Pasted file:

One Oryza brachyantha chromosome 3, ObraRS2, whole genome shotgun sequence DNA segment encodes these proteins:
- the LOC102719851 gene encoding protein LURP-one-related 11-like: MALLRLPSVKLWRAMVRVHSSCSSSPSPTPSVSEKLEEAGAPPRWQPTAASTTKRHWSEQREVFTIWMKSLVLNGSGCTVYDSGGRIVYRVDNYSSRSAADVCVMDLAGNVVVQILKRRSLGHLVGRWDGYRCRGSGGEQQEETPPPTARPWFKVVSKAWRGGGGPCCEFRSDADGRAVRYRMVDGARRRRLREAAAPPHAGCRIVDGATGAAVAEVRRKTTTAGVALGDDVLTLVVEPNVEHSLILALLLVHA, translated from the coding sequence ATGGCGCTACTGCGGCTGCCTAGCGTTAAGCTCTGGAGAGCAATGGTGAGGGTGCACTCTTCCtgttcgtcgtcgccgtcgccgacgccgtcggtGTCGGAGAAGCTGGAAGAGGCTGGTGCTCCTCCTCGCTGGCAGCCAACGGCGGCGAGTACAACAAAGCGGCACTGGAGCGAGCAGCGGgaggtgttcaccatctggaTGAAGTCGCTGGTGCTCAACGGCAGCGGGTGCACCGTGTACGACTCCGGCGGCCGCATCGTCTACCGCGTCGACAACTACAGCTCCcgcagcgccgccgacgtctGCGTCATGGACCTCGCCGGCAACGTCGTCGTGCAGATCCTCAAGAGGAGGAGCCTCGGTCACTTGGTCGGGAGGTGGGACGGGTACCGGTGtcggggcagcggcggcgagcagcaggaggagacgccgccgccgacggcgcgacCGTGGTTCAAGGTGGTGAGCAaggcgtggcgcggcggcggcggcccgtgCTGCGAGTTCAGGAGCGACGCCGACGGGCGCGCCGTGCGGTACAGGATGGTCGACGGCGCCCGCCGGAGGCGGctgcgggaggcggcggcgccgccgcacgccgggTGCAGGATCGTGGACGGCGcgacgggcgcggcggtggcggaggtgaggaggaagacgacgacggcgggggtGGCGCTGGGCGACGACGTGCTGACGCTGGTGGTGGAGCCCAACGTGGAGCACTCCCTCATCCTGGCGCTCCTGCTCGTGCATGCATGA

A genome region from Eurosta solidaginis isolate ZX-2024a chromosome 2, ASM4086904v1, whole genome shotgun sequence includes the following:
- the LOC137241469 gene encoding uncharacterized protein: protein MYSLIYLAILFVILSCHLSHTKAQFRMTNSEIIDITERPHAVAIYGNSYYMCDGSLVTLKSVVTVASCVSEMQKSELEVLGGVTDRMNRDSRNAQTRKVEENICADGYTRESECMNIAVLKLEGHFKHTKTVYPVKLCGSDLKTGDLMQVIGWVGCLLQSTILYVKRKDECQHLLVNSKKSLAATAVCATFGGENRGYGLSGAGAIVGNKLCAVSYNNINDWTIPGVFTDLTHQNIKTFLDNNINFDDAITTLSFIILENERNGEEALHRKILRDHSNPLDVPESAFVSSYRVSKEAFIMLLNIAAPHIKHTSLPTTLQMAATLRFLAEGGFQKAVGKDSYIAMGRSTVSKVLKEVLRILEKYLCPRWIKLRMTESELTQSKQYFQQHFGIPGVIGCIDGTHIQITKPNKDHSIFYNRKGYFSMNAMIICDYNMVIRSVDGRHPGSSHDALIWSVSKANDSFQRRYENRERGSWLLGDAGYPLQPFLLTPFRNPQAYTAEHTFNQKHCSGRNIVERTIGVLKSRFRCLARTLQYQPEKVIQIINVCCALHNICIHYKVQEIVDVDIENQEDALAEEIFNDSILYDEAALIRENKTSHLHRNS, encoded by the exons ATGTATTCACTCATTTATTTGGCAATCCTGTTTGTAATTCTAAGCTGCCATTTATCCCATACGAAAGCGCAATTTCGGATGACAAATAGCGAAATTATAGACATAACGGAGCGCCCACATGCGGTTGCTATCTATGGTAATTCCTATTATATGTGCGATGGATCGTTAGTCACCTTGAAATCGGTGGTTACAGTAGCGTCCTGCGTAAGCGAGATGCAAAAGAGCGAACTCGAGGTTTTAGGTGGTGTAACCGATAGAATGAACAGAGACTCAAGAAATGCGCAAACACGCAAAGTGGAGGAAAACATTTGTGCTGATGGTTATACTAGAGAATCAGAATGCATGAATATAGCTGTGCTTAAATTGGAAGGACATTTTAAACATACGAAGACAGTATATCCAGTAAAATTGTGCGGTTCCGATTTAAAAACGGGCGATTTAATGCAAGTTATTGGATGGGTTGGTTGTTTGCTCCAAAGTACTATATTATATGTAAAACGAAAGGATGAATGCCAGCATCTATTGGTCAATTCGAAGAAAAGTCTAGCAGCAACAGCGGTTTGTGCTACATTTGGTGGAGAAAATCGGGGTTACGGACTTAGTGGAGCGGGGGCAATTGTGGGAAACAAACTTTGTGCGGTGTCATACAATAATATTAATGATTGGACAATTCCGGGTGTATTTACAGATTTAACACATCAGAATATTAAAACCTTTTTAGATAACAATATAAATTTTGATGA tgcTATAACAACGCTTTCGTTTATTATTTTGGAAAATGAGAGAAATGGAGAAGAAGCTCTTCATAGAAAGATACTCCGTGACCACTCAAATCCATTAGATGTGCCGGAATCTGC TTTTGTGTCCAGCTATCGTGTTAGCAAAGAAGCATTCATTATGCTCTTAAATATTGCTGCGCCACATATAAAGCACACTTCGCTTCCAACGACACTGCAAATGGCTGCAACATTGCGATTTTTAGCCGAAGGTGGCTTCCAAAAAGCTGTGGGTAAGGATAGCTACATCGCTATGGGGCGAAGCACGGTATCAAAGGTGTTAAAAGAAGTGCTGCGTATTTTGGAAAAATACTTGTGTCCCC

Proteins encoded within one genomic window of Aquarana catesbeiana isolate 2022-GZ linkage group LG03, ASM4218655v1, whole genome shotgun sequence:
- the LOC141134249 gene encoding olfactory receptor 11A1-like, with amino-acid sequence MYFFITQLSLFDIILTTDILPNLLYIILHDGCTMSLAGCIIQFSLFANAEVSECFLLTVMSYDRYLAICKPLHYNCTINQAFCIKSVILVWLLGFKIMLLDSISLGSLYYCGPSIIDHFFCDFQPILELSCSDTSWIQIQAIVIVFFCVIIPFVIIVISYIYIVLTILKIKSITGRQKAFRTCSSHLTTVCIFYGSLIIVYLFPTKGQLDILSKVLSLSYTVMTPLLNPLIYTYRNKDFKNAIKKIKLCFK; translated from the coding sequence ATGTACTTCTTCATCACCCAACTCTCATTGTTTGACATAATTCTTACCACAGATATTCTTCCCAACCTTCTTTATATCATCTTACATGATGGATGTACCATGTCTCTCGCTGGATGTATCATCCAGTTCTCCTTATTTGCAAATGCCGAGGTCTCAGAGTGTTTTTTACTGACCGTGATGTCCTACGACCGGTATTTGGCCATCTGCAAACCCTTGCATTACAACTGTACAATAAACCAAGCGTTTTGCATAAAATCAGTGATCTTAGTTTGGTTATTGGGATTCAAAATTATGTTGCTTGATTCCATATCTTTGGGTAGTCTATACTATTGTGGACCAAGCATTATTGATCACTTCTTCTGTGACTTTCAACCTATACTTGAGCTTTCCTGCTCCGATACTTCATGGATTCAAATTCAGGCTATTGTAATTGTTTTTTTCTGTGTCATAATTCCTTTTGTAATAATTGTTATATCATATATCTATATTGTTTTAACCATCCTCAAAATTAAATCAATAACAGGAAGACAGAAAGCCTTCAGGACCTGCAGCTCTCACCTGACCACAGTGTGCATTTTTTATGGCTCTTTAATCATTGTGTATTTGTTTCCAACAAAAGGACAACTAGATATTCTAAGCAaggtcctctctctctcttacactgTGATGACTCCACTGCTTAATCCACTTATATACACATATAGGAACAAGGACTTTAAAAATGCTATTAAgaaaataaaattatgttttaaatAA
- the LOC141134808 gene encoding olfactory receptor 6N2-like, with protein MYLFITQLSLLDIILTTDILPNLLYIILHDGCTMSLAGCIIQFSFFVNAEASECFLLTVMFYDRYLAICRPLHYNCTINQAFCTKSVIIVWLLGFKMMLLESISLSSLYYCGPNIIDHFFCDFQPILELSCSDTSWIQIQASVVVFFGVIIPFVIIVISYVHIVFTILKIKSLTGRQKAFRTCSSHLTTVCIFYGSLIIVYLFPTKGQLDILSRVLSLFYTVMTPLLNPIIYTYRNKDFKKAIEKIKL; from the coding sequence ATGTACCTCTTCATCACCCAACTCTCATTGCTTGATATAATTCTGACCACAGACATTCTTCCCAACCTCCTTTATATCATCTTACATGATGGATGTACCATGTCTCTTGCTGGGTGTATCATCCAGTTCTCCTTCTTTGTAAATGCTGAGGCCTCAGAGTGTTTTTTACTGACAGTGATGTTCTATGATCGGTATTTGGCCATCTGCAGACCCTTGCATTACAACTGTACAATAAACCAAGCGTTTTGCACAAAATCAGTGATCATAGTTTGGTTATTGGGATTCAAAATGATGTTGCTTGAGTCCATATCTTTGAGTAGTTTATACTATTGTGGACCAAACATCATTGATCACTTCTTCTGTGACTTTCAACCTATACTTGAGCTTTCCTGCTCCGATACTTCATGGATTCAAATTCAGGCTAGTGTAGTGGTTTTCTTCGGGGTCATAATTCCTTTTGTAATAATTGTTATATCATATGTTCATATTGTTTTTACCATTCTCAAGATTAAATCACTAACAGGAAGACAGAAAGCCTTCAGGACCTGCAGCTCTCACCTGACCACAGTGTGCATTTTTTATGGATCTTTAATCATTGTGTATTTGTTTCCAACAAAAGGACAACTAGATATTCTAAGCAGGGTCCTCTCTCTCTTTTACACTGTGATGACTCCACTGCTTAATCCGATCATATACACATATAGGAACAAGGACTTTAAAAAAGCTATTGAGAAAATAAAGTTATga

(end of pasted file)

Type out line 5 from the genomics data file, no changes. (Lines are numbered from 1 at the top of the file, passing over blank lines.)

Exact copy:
Proteins encoded within one genomic window of Aquarana catesbeiana isolate 2022-GZ linkage group LG03, ASM4218655v1, whole genome shotgun sequence: